|Tracking pythons : the quest to catch an invasive predator and save an ecosystem|
Author: Messner, Kate
Burmese pythons, native to Southeast Asia, started showing up in Florida in 1979. Pet pythons that escaped or were released by their owners started breeding in the wild, and now a group of scientists is tracking Burmese pythons to find ways to stop their spread.
|Accelerated Reader Information:|
Interest Level: MG
Reading Level: 7.40
Points: 3.0 Quiz: 510026
Kirkus Reviews (+) (01/01/20)
School Library Journal (03/01/20)
The Hornbook (00/05/20)
Full Text Reviews:
School Library Journal - 03/01/2020 Gr 4–8—Ever dreamed of wading through bushes and vines in search of an 11-foot snake, specifically a Burmese python? This book takes readers into the thick of South Florida's fragile ecosystem and follows scientists on their mission to study and help control the population of this invasive species. It is predicted that as many as 300,000 of these snakes live in the wild, where they are wreaking havoc on the native population. Messner has collected wonderful diagrams and photographs to help illustrate the importance of the work of these scientists. The layout provides sidebars that discuss topics such as a python's body structure, how the scientists' tracking system works, and "How to Catch a Python." The book is broken into seven chapters. Each focuses on a particular aspect of the scientists' process and research methods. One series of photographs shows a snake and its last meal—a full-size deer. An extensive bibliography and suggested further reading are included. VERDICT Messner's well-written and -documented book will fascinate any nature lover, but younger readers who love snakes will be thrilled.—Erin Olsen, Hunter College Elementary School, NY - Copyright 2020 Publishers Weekly, Library Journal and/or School Library Journal used with permission.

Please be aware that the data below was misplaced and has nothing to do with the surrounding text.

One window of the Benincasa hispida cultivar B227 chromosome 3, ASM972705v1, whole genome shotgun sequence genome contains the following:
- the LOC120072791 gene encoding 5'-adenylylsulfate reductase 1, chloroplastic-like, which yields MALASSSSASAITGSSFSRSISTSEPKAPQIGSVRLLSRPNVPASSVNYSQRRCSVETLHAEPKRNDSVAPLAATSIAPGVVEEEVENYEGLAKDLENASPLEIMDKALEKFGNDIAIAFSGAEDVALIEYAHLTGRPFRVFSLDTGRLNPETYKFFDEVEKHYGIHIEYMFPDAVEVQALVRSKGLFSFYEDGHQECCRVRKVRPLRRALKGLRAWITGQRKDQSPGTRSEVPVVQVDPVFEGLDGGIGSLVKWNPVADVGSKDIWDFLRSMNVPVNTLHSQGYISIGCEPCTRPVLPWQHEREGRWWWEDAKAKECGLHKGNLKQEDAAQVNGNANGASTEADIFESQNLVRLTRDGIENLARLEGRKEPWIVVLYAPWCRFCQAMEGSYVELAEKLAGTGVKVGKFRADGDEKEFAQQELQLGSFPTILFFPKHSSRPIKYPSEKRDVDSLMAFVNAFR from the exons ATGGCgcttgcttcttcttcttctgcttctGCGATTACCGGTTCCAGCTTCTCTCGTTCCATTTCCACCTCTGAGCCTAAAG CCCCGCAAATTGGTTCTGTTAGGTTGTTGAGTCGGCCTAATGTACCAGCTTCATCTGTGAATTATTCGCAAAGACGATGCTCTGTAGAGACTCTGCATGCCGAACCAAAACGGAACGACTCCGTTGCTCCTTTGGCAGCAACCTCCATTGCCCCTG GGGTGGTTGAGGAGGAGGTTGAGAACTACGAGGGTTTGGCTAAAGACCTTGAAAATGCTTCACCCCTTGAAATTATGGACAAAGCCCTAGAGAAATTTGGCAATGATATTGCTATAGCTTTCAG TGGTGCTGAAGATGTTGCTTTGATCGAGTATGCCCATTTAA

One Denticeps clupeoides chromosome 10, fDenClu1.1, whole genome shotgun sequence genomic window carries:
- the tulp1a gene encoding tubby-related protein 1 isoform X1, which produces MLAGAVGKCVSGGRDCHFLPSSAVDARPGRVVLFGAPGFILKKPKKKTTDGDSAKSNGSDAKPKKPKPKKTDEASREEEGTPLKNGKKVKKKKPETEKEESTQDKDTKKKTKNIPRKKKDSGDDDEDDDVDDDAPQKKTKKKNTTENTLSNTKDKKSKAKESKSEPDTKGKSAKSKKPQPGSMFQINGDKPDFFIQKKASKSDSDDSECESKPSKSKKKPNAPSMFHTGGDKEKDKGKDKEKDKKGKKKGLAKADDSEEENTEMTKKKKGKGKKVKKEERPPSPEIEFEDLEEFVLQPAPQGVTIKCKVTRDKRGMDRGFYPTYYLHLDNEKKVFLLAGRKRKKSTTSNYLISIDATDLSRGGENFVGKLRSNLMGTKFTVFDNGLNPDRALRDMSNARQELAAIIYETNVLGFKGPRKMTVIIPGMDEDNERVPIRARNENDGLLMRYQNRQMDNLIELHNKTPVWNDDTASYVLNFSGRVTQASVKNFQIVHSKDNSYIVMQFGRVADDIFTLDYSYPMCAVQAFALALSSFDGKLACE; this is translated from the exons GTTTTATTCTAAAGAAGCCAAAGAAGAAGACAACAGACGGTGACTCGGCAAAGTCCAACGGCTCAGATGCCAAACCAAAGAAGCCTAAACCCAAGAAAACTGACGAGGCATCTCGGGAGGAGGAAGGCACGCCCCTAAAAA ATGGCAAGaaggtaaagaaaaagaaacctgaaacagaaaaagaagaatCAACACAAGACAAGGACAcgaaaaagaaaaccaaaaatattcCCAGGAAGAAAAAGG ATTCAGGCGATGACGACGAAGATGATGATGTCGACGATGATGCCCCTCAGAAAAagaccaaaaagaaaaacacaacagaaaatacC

Booklist - 03/01/2020 As Burmese pythons thrive in south Florida, they decimate native wildlife and disrupt the natural ecosystem. Scientists speculate that this invasive species was introduced by pet owners who no longer wanted or could care for these snakes. Florida’s climate, swamps, and plentiful food provide the perfect breeding ground for the pythons, whose numbers have become a staggering, unmanageable problem. Veteran children’s author Messner was curious to learn more about the python problem and what was being done to control their growing numbers. In this photo-rich examination, she heads to the Conservancy of Southwest Florida, where researchers are busy locating pythons (easier said than done), inserting transmitters in male snakes, euthanizing females and small snakes, and destroying eggs when they find them. She accompanies python project manager Ian Bartoszek and his crew on their daily treks into the swamps and observes their work in the lab. Messner’s compelling photo-essay gives an inside look at the researchers’ hot, dirty, grueling (and often frustrating) work and offers an extensive bibliography for further research. - Copyright 2020 Booklist.